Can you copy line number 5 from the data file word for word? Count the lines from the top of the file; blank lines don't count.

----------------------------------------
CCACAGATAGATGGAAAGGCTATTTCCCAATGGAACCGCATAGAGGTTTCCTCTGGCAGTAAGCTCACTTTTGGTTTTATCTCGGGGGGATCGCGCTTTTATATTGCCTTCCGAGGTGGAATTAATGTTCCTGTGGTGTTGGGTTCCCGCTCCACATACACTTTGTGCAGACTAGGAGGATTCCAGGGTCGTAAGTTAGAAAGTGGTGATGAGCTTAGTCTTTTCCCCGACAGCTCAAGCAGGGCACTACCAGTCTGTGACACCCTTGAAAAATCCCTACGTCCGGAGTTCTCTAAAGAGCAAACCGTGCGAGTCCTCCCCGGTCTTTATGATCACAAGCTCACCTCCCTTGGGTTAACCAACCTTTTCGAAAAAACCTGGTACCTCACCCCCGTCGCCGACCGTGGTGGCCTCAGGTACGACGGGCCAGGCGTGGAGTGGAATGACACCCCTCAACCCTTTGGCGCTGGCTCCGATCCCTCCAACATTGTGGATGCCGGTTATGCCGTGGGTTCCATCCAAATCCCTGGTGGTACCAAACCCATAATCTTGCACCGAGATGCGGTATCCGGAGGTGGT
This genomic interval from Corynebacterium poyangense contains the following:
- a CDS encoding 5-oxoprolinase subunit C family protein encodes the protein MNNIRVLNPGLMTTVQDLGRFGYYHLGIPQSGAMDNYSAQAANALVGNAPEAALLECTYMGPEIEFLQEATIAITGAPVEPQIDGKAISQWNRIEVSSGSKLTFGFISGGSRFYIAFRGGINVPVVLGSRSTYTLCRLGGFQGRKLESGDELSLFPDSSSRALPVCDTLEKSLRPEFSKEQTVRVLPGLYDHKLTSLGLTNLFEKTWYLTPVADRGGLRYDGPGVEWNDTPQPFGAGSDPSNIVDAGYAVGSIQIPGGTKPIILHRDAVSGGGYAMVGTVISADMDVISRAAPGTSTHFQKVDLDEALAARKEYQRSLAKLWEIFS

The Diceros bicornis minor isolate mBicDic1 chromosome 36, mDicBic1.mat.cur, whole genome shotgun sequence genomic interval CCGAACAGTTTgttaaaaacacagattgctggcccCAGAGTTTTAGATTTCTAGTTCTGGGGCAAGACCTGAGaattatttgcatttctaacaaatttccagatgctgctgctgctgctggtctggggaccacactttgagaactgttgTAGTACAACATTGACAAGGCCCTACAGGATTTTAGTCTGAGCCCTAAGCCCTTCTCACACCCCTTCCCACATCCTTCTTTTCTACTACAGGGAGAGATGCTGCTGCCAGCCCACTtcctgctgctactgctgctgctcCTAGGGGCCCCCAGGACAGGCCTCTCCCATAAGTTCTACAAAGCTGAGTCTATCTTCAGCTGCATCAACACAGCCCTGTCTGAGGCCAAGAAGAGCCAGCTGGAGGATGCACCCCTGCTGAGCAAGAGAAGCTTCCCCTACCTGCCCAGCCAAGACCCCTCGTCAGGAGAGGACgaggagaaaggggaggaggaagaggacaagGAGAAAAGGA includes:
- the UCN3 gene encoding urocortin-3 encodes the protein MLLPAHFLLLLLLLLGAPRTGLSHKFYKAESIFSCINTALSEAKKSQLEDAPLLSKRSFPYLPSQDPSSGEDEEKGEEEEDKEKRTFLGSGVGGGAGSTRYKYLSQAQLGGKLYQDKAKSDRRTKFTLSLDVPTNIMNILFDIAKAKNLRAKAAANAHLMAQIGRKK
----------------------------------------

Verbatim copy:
- the UCN3 gene encoding urocortin-3 encodes the protein MLLPAHFLLLLLLLLGAPRTGLSHKFYKAESIFSCINTALSEAKKSQLEDAPLLSKRSFPYLPSQDPSSGEDEEKGEEEEDKEKRTFLGSGVGGGAGSTRYKYLSQAQLGGKLYQDKAKSDRRTKFTLSLDVPTNIMNILFDIAKAKNLRAKAAANAHLMAQIGRKK